• Welcome to the Bankhead Highway Adventure .

  • Putting the Bankhead Highway back together.

    In recent months Tab across Texas has been researching and searching the Bankhead Highway in Texas. Our journey has introduced us to authors, historian, and Texans who are just overwhelmingly friendly.

    We have learned more about Texas, America, Americana, and heritage tourism than we ever expected to. Adhering to Tab across Texas mission to Experience / Write / Share, we are attempting to put together this site. A Bankhead Highway site.

    This site will be dedicated to the Bankhead Highway’s history and future. A tremendous amount of redevelopment is occurring on the Bankhead. We hope that this site can and will become a clearinghouse for Bankhead news and happenings.

    If you are interested in heritage tourism, old roads, blue highways, or simply enjoy hearing stories that bring joy please follow Tab across Texas new site @ thebankheadhighway.com

  • Across the State in Eight (part 2 – Texarkana to Mount Vernon) – A Bankhead Highway motorcycle adventure.

    “The best path through life is the highway.” – Henri Frederic Amiel

    Is the best path through Texas the Bankhead Highway?

    Today the journey begins, and maybe, when complete,  I can answer that question.

    A chilly morning in Texarkana, Texas, and I attempt to get some shots of the Machine in downtown.

    Headed west on Broad St. (Texarkana)

    Texarkana is still asleep, and I decide not to wake her.

    Texarkana is a town on the brink of rebirth. A resurgence can be felt all around. The discovery of something old and interesting by the heritage tourist and urban explorers.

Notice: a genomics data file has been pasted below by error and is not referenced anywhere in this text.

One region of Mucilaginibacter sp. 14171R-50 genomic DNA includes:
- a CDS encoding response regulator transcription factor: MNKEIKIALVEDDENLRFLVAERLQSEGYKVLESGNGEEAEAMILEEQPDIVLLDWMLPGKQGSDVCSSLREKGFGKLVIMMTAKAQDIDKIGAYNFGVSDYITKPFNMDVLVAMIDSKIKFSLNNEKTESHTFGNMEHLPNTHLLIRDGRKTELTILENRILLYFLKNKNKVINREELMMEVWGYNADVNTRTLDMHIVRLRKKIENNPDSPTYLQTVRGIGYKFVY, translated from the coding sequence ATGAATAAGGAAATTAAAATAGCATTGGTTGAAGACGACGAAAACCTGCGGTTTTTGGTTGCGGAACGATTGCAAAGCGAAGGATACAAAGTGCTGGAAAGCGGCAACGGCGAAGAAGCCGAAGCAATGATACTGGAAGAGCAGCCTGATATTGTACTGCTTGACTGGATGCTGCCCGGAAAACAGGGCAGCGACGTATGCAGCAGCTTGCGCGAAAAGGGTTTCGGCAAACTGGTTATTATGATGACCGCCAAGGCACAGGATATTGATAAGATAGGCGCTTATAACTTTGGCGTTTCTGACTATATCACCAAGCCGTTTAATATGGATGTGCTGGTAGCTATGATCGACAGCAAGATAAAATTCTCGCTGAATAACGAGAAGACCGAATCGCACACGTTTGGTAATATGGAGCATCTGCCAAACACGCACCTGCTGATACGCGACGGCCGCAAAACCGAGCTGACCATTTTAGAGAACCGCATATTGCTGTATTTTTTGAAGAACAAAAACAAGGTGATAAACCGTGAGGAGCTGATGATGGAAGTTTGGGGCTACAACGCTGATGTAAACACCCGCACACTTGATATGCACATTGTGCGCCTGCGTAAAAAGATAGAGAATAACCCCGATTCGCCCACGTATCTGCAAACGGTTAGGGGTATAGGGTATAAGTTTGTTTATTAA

Efforts all around the community excites the aging stone and iron, stirring the soul of the town that produced “The Father of Ragtime”, Scott Joplin.

    Revitalization is no longer lip service, as crews, scaffolds, and engineers rework, redesign, and reward a downtown that had fallen on hard times.

    The Grim Hotel getting a facelift.

    I drop by the Harley Davidson dealer, and they are busy jockeying bikes. I discuss my trip plans with an interested employee. Before the conversation turns to bike purchasing, I decide to get on my way.

    Today will be a short day in the mileage sense. The point is not to get from A to B; it is to find a lost highway, The Bankhead Highway.

    I have no plans to continue any further than Sulphur Springs, Texas, during today’s ride. This entire journey will be a slow ride, visiting towns, looking, listening, and attempting to find the Bankhead Highway’s pulse.

    I know it exists; I know this road is alive.

    Quickly outside of Texarkana, I  pick up “Old Redwater Road.”


    Old Redwater Road is the original Bankhead Highway alignment. The road’s purpose today is to service a handful of homes and shade the motorcycle traveler with a canopy of trees.


    As I travel toward Maud, Texas, I begin to see the old original Bankhead hidden in the trees only feet from the current pavement of Hwy 67.

    Century-old bridges and asphalt are partially hidden in plain sight. I scout for a way to access the old road. Soon I find the spot.

    Abandoned Bankhead Highway (Maud, Texas)

    The condition of the abandoned roadway is a testament to the longevity of the skilled craftsmen’s construction.

    Maud’s main street still carries the name Broadway. An homage to the Bankhead Highway’s nickname, The Broadway of America.

    From Maud, I turn south on Texas 8 toward Douglassville.

    Deep in the trees of East Texas, I pause to appreciate the colors of spring. A mixture of pine and oak crowd but do not overtake the needed space, nutrients, or sunlight from one another, while clusters of wildflower collectively create colorful roadside tussie-mussie.

    I roll into Naples, Texas, nestle the Machine next to a curb, and look for a place to grab a cup of coffee. Unsure that I will find success in this small Bankhead town, I am pleased when I stumble upon Chartier’s Wine and Coffee Bar. 

    Chartier’s proprietors, Dennis and Connie Chartier, have built a comfortable cafe that was an unexpected surprise to find in Athens. While I enjoyed the coffee, I learned more about the Bankhead Highway, a subject in which the Chartiers is well versed.